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Protein patterns – detectors of disease

In ten years, a blood test may be all that is needed for your doctor to see if you have cancer and decide what treatment is best for you personally. The specific combination of proteins in the blood reveals whether or not you are ill.

Analysing the composition of proteins using mass spectrometry could be the future of medical diagnosis. Within the research field of proteomics, researchers study the link between proteins and disease.

Knowledge of genes insufficient
Until ten years ago, it was hoped that the mapping of the human genome – all our genes – would enable us to better understand the course of different diseases. Today, researchers know that more detailed information is needed. We need to know more about the proteins that our genes produce. However, mapping all our proteins, which is the initial goal of the new research field known as proteomics, will take a long time.

“A lot happens in a cell when information is transferred from the genes’ coding to a protein”, explains Ákos Végvári, a researcher at the Division of Electrical Measurements at Lund University. The same protein can exist in different forms and different concentrations in different cells. We have around 20 000 genes that can produce at least 500 000 proteins.

Researchers are therefore now working on ‘disease-based proteomics’ as well. This means taking different types of cancer, for example, as the starting point and trying to identify the genes and the different protein variants that differ between healthy and ill individuals. The aim is to find diagnostic biomarkers that will make it possible to detect diseases early and to quickly tailor treatment.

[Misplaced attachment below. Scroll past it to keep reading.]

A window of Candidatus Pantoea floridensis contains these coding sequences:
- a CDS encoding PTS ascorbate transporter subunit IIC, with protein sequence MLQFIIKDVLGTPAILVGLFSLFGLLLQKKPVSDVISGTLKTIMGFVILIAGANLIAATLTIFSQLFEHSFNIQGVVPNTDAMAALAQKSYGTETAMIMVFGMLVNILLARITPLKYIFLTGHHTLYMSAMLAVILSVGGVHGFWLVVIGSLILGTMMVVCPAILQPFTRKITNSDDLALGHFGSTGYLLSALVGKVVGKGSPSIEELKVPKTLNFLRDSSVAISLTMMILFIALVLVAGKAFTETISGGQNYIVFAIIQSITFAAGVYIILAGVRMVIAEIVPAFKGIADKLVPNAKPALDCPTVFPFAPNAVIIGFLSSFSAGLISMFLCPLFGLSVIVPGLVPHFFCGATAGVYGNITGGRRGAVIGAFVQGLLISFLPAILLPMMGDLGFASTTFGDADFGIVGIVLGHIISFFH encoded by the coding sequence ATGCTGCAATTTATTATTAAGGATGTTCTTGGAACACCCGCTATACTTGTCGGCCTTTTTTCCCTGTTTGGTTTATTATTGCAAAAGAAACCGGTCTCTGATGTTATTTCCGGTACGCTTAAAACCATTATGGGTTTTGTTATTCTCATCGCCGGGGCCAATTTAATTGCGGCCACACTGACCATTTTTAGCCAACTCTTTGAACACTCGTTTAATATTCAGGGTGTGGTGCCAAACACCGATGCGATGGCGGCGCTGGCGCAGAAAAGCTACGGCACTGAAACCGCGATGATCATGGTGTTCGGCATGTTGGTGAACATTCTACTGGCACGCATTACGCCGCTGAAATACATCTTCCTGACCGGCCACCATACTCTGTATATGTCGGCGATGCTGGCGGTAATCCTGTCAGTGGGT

Entire protein network has to be studied
Simple biomarkers have long been used in health care, says Johan Malm, Professor of Clinical Chemistry at Lund University and consultant at Labmedicin Skåne. A blood sample with low levels of haemoglobin and iron, for instance, can show that the patient is anaemic.

“But we want to find biomarkers that say ‘it is this specific disease, and not disease A or disease B’, and that is not possible for the most part at present”, says Johan Malm.

A few years ago, researchers believed that they would easily be able to identify individual biomarkers for different diseases, i.e. that one protein would be enough to diagnose a certain disease.

“However, that view has already changed – we can’t always quantify just one protein. There is often a whole network of proteins involved and that also changes in the different stages of the disease”, says Ákos Végvári. “We are now trying to look at the whole proteome, i.e. all the proteins in a certain type of cell at a certain time.”

Rare protein sequences found with mass spectrometry
One challenge is to develop the method of measurement with which small quantities of proteins can be found quickly and accurately, for example from a blood sample. Current methods, which are based on immunochemical methodology, for example to identify prostate cancer, are often not very sensitive and can only be used to point out a previously known biomarker. The researchers are now using mass spectrometry instead, a method that has long been used routinely around the world to measure levels of drugs or steroid hormones. The small molecules are identified by measuring their mass with a ‘mass analysis unit’.

“We want to find biomarkers that say ‘it is this specific disease’.”

In principle, this method can be used to analyse thousands of proteins at a time. However, a blood sample comprises a mixture of both small, simple molecules and more complicated ones. Certain molecules are always present at very high levels, while other, pathogenic proteins may only be present at very low levels and thus be difficult to detect.

The researchers are now nearing a way to target the measurements to these small concentrations. Proteins are formed of only 20 different amino acids, but almost all proteins are composed in such a way that part of the sequence is unique. It is this unique sequence that researchers use to identify and quantify the protein. By using three consecutive mass analysis units in mass spectrometry, the researchers can now filter out rare protein sequences.